SAN JOSE, Calif., July 26, 2016 /PRNewswire/ -- Cadence Design Systems, Inc. (NASDAQ: CDNS) today announced the availability of the new Cadence® Tensilica® Fusion G3 digital signal processor (DSP), a multi-purpose, high-performance DSP ideal for compute-intensive system-on-chip (SoC) designs. The Tensilica Fusion G3 DSP is exceptionally easy to program and ideal for use in automotive, consumer, internet-of-things (IoT) and industrial applications that combine intensive audio, imaging, communications, radar and embedded DSP computation. For more information, visit: cadence.com/go/FusionG3.
"As we continue to broaden our customer base, we are solving a wider range of SoC challenges. The flexibility of the new Tensilica Fusion G3 DSP is perfect for customers running a diverse set of software applications," stated Steve Roddy, senior group director of product marketing for Tensilica in the IP Group at Cadence. "With advanced development tools including auto-vectorization and extensive library support, the Tensilica Fusion G3 DSP provides our customers with an easy development flow and higher performance out-of-the-box for their next-generation applications. Even those with extensive floating-point performance requirements can quickly port existing code to the Tensilica Fusion G3 DSP with the optional Vector Floating-Point unit."
The Tensilica Fusion G3 DSP expands on the multi-purpose Tensilica Fusion DSP product family introduced in 2015. When compared to the Tensilica Fusion F1 DSP, the Fusion G3 DSP shares the same base Xtensa instruction-set architecture (ISA), while adding richer and higher throughput DSP instructions. Ideal for more compute-intensive applications including radar, imaging and mid- to high-end audio pre/post-processing, it delivers this performance with quad 32-bit integer MACs and quad single-precision 32-bit floating-point MACs.
"Cadence has long supplied function-specific DSPs for audio, imaging/vision and baseband signal-processing workloads. In fast-evolving markets like automotive and IOT, however, where DSP requirements are known to be changing, a narrowly-focused DSP is not always the best choice," said Mike Demler, senior analyst of The Linley Group. "In these markets, there is an emerging demand for high performance, multi-purpose DSP IP which supports a wider range of data types and operations, including both fixed and floating point. A single, extensive, DSP instruction set architecture (ISA) that handles many different compute-intensive signal processing tasks, can future-proof SOC designs in fast changing markets."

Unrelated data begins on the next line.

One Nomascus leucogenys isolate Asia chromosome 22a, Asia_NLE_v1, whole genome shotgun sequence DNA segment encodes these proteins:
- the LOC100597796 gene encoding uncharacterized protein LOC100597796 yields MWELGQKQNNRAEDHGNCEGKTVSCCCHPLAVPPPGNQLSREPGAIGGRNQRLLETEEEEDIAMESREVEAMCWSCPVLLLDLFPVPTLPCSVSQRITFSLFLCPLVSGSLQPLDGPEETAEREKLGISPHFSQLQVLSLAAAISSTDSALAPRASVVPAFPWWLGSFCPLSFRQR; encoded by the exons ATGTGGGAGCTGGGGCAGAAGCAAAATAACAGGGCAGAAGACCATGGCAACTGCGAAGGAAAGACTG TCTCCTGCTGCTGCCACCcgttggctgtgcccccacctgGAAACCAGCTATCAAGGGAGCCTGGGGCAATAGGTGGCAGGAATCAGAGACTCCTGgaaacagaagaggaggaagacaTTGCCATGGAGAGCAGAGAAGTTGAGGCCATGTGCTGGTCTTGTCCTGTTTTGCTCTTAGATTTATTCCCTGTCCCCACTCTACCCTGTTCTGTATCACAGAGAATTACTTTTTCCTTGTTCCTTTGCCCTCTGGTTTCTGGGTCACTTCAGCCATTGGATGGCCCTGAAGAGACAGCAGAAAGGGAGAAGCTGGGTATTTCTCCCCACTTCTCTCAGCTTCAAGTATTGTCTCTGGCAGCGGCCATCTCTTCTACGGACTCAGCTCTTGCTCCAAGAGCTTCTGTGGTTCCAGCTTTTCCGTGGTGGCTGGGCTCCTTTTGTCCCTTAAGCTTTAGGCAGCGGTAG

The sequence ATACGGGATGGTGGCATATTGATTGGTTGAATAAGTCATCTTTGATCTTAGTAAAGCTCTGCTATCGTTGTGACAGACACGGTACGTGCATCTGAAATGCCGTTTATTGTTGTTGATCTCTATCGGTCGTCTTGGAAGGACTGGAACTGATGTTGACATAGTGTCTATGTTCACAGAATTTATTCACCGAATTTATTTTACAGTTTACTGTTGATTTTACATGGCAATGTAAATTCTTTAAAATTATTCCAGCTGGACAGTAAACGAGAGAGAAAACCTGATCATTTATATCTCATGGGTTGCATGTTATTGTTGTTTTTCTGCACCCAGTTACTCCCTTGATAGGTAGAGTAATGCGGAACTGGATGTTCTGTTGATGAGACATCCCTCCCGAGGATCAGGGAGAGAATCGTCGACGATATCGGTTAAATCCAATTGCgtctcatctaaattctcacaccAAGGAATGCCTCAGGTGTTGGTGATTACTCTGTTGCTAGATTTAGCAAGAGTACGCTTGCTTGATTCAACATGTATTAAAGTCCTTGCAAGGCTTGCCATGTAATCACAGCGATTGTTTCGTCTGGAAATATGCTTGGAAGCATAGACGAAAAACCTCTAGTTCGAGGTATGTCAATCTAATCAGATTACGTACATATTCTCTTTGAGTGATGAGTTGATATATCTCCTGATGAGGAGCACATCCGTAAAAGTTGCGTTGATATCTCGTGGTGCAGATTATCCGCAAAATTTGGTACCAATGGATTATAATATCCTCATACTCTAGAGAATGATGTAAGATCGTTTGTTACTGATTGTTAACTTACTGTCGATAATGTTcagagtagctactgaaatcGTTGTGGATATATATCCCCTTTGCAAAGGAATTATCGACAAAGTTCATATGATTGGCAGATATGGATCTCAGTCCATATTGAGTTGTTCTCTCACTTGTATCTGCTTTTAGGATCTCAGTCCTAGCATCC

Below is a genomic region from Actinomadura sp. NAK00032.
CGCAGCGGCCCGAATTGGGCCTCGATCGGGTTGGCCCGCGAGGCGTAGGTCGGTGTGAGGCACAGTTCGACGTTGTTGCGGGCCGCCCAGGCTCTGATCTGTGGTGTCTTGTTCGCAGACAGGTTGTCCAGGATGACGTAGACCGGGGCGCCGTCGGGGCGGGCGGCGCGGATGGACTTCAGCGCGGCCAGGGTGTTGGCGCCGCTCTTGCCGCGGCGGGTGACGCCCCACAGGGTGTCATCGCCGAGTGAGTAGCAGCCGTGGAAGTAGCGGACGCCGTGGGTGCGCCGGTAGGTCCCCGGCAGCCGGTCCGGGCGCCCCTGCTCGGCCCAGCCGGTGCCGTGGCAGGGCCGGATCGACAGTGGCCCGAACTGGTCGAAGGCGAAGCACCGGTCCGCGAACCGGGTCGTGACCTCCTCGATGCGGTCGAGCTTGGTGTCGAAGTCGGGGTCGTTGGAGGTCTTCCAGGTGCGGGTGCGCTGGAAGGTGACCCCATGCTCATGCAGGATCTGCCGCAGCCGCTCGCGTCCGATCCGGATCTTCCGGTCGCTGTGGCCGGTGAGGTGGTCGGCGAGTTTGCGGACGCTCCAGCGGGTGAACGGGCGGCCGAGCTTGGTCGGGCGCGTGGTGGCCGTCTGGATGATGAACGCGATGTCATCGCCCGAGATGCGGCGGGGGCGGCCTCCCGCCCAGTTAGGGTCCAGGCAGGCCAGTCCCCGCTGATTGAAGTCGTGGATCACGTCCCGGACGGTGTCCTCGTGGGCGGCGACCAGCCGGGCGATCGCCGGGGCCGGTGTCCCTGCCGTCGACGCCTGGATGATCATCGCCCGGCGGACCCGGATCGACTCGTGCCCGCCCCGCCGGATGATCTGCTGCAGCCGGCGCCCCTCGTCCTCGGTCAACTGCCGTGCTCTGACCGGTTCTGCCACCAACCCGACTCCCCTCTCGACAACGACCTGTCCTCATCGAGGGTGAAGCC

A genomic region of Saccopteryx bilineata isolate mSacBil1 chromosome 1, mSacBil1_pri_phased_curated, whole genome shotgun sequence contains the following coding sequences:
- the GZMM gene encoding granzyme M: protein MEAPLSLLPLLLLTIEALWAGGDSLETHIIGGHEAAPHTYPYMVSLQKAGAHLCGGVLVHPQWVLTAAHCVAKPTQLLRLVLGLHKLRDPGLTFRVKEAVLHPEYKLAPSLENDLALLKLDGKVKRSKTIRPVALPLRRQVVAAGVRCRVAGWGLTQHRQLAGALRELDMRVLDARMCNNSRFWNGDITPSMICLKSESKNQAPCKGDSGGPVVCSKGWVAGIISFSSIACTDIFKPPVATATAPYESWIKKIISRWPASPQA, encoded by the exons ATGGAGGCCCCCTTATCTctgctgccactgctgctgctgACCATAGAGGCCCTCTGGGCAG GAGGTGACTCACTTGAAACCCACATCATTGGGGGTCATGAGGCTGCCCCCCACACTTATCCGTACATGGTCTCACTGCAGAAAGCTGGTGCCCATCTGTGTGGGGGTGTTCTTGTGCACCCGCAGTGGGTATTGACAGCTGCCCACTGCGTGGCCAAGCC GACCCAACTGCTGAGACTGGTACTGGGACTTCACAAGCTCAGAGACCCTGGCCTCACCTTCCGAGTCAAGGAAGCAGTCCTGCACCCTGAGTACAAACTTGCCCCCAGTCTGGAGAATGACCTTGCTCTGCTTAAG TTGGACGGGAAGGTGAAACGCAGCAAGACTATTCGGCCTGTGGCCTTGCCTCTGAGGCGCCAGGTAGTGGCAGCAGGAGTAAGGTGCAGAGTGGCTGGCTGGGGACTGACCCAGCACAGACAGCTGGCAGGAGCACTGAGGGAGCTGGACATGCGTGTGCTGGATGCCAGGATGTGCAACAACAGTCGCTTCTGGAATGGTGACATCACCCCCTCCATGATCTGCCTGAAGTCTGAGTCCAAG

Combining high-performance signal processing with configurability and extensibility allows significant customer flexibility in hardware and software design choices. The Tensilica Fusion G3 DSP was co-designed with a lead customer and has already been taped out in silicon earlier this year. The Fusion G3 DSP will be available for broad licensing in October 2016.
Tensilica processors have been licensed by 17 of the top 20 semiconductor vendors, have over 250 licensees, with 1000s of different cores in silicon. The Xtensa architecture is one of the most popular licensable processor architectures, shipping over 3B cores in 2015, in products spanning sensors to supercomputers.
Cadence enables global electronic design innovation and plays an essential role in the creation of today's integrated circuits and electronics. Customers use Cadence software, hardware, IP and services to design and verify advanced semiconductors, consumer electronics, networking and telecommunications equipment, and computer systems. The company is headquartered in San Jose, Calif., with sales offices, design centers and research facilities around the world to serve the global electronics industry. More information about the company, its products and its services is available at www.cadence.com.
This press release contains certain forward-looking statements that are based on our current expectations and involve numerous risks and uncertainties that may cause these forward-looking statements to be inaccurate. Risks that may cause these forward-looking statements to be inaccurate include, among others, the risks detailed from time-to-time in our U.S. Securities and Exchange Commission filings and reports, including but not limited to, our most recent quarterly report on Form 10-Q and our annual report on Form 10-K. We do not intend to update the information contained in this press release.